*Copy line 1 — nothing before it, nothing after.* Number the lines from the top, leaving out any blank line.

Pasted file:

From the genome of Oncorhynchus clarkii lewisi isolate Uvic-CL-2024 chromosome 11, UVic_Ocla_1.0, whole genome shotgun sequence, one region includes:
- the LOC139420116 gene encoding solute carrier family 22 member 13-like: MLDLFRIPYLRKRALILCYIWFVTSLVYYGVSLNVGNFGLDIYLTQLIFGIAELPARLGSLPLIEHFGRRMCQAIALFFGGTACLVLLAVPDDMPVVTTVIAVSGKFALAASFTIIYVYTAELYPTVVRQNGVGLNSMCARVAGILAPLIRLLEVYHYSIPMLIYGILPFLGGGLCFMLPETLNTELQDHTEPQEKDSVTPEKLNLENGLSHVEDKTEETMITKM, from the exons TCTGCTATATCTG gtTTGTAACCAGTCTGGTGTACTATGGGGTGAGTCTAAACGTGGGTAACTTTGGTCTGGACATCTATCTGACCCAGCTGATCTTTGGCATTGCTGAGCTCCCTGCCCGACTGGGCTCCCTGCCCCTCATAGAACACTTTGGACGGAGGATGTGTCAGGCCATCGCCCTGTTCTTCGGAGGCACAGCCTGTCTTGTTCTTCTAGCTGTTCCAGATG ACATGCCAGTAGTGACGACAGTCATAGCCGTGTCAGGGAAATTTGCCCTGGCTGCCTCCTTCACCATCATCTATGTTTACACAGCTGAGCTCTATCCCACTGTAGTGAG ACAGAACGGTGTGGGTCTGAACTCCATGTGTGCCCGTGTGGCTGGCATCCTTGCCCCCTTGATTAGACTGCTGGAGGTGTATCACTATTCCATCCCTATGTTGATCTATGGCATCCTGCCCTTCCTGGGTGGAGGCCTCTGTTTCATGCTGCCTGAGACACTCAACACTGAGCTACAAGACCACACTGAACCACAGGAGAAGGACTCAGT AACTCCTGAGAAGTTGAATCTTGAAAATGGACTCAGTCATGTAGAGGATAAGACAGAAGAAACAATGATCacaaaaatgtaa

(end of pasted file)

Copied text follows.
From the genome of Oncorhynchus clarkii lewisi isolate Uvic-CL-2024 chromosome 11, UVic_Ocla_1.0, whole genome shotgun sequence, one region includes: